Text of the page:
pink salmon painting

Known in its native Pacific Northwest as the humpback salmon, this Pacific salmon was unintentionally introduced into the Great Lakes in the mid 1950s. The population has maintained itself since then, slowly growing in numbers and spreading to much of Lake Superior and Lakes Huron and Michigan.

Pink salmon spawning runs begin in the summer in the Great Lakes. Females hollow out a nest in the gravel of a streambed by lying on one side and beating vigorously with their tails to remove silt and light gravel. The result is a deep trough with a raised rim of gravel at the downstream edge. Once they are fertilized, the eggs are covered. The female guards the nest as long as possible, but dies within a few days or weeks.

Depending on water temperatures, eggs hatch from late December to late February, and the young remain in the gravel nest until late April or early May. Once they are mature enough to leave the nest, they journey downstream in large schools. After about 18 months in the lake the young pinks have reached adulthood and will begin their spawning cycle.

Adult size for pink salmon is two to seven pounds and 17 to 19 inches in length. The average life span is two years, although some pink salmon have been known to live for three years. Great Lakes pink salmon eat a variety of fish and other aquatic animals. Young pinks, still in the stream, fall prey to trout, coho salmon, smelts, other predacious fish, fish-eating birds and some mammals.

Great Lakes pink salmon are rarely caught by lake anglers; those that are taken are caught while ascending streams. They are the most active steam feeders of all the salmon species that reside in the great lakes.

Grande Ronde River
Cooler weather may draw some fish out of the Snake River and into the 'Ronde. The river opens for steelhead fishing on September 1, and there may be a few fish present in the lower reaches in Washington, and maybe even around Troy--but not too many; most of the fish will show up in late September and in October.
However, the Grande Ronde is low--around 450 cfs--at the end of August, and it fishes best when it's at least 750 cfs, and preferably around 1,000. If rain is absent and the flows remain low, steelhead will be reluctant to move out of the Snake.
If the rains come and the fish start to move, the Grande Ronde can be a lot of fun. There's nothing special about Grande Ronde steelheading techniques. If you like
traditional tactics, this is your river. Holding water is fairly easy to recognize if you've had any experience with steelheading. The river is not huge, and intimacy is part of its appeal.
Because the Grande Ronde will be cooling down, some anglers will go deep with sink-tip lines and chartreuse and purple Marabous near the end of the month--if there's been enough rain to make "deep" a possibility. Other anglers, however, feel the Grande Ronde fishes fine with a floating line even when it's cool; they'll tie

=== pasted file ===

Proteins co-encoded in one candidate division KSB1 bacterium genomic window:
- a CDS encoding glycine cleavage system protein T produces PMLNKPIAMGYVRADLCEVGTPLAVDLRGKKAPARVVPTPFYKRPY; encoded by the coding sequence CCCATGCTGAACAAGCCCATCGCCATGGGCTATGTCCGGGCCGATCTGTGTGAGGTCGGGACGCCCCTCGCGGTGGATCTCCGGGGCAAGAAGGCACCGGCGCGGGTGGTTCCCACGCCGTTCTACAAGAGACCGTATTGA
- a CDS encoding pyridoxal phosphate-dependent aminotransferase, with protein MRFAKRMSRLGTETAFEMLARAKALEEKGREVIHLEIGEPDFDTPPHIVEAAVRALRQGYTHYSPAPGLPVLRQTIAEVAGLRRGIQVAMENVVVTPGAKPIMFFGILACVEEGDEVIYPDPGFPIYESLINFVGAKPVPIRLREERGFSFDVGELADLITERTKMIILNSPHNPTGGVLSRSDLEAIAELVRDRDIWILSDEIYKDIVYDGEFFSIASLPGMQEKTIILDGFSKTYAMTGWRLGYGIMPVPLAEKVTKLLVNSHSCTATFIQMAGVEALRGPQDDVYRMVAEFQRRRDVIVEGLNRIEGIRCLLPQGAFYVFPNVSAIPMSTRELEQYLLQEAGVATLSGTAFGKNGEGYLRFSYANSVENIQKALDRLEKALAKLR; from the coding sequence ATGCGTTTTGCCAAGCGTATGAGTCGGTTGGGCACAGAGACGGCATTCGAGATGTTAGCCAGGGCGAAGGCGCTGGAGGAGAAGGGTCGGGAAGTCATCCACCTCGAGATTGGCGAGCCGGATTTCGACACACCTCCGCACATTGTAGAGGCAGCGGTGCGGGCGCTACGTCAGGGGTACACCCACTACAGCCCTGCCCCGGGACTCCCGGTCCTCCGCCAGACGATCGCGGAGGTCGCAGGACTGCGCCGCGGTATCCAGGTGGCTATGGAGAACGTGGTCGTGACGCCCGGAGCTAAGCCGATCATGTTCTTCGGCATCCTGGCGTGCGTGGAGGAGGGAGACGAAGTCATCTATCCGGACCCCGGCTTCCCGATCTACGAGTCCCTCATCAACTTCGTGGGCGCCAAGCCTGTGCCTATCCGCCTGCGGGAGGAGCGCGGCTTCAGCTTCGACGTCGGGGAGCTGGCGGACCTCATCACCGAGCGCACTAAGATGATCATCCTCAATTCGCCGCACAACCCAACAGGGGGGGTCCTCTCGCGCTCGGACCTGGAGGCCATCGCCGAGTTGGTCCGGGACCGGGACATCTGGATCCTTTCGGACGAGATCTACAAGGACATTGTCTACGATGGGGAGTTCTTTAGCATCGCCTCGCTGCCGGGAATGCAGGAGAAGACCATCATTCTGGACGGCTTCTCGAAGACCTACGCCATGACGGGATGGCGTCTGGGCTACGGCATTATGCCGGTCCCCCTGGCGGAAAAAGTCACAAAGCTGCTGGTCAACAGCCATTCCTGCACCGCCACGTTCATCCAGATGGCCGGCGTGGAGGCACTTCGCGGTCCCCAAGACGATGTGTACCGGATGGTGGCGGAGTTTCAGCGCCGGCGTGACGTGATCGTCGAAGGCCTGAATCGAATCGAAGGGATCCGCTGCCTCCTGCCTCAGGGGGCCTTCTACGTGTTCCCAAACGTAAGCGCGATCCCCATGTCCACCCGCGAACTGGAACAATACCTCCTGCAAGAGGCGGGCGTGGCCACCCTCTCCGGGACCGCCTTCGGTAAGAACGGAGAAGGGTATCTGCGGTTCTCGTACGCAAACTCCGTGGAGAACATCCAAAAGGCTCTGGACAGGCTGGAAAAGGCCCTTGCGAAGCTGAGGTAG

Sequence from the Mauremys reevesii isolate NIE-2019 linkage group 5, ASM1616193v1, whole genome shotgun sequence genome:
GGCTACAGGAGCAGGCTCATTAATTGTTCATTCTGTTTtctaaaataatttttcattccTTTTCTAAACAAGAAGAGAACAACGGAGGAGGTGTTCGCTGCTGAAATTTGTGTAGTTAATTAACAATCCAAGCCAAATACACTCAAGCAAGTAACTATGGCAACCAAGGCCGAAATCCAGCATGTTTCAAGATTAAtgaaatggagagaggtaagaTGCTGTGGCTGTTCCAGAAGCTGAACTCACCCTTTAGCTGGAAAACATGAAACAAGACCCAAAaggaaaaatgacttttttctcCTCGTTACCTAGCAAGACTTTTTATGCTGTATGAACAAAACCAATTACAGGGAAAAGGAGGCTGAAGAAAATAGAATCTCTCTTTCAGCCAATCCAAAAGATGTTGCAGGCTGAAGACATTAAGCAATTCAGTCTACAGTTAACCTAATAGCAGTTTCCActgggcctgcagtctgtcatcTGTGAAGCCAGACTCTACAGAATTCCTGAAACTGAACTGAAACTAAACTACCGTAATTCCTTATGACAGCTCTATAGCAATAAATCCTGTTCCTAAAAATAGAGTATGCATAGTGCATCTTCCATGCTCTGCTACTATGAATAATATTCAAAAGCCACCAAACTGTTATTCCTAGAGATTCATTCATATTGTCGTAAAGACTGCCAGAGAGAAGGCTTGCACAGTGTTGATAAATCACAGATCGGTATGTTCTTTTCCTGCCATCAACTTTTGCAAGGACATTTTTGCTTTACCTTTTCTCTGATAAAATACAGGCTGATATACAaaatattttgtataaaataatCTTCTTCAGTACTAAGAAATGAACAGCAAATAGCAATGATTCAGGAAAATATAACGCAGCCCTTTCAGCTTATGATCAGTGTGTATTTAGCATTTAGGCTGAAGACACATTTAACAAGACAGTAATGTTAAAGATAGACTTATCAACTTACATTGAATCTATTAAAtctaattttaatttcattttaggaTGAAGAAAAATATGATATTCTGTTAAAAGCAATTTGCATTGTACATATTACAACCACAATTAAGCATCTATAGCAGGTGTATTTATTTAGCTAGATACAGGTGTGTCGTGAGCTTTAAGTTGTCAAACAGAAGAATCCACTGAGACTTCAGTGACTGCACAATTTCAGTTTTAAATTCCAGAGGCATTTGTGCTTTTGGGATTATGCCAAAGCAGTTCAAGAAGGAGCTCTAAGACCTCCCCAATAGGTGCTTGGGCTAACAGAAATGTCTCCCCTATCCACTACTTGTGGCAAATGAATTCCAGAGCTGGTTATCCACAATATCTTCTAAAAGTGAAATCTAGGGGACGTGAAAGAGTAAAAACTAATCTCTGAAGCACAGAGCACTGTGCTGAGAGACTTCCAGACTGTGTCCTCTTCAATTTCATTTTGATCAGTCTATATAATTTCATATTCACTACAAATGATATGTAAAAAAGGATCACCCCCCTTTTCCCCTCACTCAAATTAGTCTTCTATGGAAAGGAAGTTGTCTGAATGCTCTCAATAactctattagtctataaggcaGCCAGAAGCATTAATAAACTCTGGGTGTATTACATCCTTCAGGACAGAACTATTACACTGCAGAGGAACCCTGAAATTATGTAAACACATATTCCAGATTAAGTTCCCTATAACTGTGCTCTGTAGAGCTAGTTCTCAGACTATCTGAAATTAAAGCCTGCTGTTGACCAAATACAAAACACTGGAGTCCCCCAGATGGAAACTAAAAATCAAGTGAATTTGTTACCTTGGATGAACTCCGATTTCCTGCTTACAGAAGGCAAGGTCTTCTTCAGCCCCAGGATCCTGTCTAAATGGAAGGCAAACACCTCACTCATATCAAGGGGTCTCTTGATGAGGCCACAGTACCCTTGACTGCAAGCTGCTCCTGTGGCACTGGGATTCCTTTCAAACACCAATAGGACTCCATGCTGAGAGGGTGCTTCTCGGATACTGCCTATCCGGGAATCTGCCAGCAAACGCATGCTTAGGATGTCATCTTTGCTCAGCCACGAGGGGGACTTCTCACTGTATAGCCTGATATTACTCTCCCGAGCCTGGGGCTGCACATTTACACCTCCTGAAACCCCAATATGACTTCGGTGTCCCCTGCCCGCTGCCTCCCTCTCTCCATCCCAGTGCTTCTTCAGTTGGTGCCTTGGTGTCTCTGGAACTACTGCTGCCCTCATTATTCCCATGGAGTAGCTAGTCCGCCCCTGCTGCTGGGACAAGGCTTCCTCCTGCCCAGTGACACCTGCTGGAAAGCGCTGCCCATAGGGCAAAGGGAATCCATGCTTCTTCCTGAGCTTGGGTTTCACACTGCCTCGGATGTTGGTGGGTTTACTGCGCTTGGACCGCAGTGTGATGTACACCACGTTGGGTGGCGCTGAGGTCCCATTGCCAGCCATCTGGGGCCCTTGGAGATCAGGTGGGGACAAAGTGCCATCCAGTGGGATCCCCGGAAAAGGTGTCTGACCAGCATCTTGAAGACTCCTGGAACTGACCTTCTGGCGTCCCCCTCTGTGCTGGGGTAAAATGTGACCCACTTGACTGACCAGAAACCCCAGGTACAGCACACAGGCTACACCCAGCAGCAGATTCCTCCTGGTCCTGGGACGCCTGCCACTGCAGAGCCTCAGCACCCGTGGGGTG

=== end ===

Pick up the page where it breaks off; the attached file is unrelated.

Muddlers, Bombers, Green Butt Skunks, or Streetwalkers to their tippets. The best fishing is usually from 10:00 a.m. to 3:00 p.m.
For more tips, details, and map, see the article
Grande Ronde River.
If you travel to this delightful stream, get both Oregon and Washington fishing licenses; there's a lot of good water on both sides of the border

Grande Ronde River
by Scott Richmond
The Grande Ronde is a beautiful steelhead river that starts in Oregon but flows through southeast Washinton near its end. Located in a remote and isolated part of the Northwest, it's a long, long drive for most anglers--seven hours or more from Portland or Seattle. As far as the river's fans are concerned, that's just fine; they'd like to keep this gem to themselves.
However, it's a testament to the river's charms that you're seldom alone here. Despite the distance, you can always find a few dozen anglers who felt the rewards were worth the trek.
The Grande Ronde is reminiscent of the Deschutes, although it's much smaller, perhaps a third the size. And the vegetation is different: firs and pines rather than sage and juniper. Like the Deschutes, however, this is a classic step-cast-swing river. Most of the runs are easily read by an experienced angler.
The Grande Ronde's steelhead are summer-run fish, about 90% of which came from a hatchery. Most fish are between five and eight pounds.
When to Fish
These fish have to travel over 400 miles up the Columbia and Snake rivers to get here, so fishing doesn't get underway until mid-September at the earliest. By mid-November, the river has cooled, weather has worsened, and the roads have become dangerous. But in the six-week to two-month window, fishing can be excellent.
Special Regulations
Only fin-clipped (hatchery) steelhead may be kept. Regulations change frequently and can be complicated. The most popular section flows through both Oregon and Washington, and the regulations can be different for each state. Carry a license and steelhead tag for both states and know the regs for each.
Getting There
Most Oregon anglers will reach the lower Grande Ronde by taking Hwy 3 from Enterprise. After leaving Enterprise, the road climbs to an elevation of 4,600 feet, then twists and turns as it drops almost 3,000 feet into the canyon of the Grande Ronde. Near the end of your downward spiral, you cross into Washington and the road is now Washington Hwy 129. You'll soon come to the river.
Anglers coming from Idaho or Washington will probably want to come down from Clarkston-Lewiston on Hwy 129.
Where 129 crosses the river, turn left onto Grande Ronde Road. This paved road follows the river upstream and reaches the tiny town of Troy in seven miles.
Some visitors to the Grande Ronde look at the map and see a "short cut" road between Elgin and Troy. Don't take it. It's a steep, twisting gravel road whose natural hazards are made worse by a few crazed hunters who roar up and down it like they were the only people on earth. Those who know the area don't use this road in fall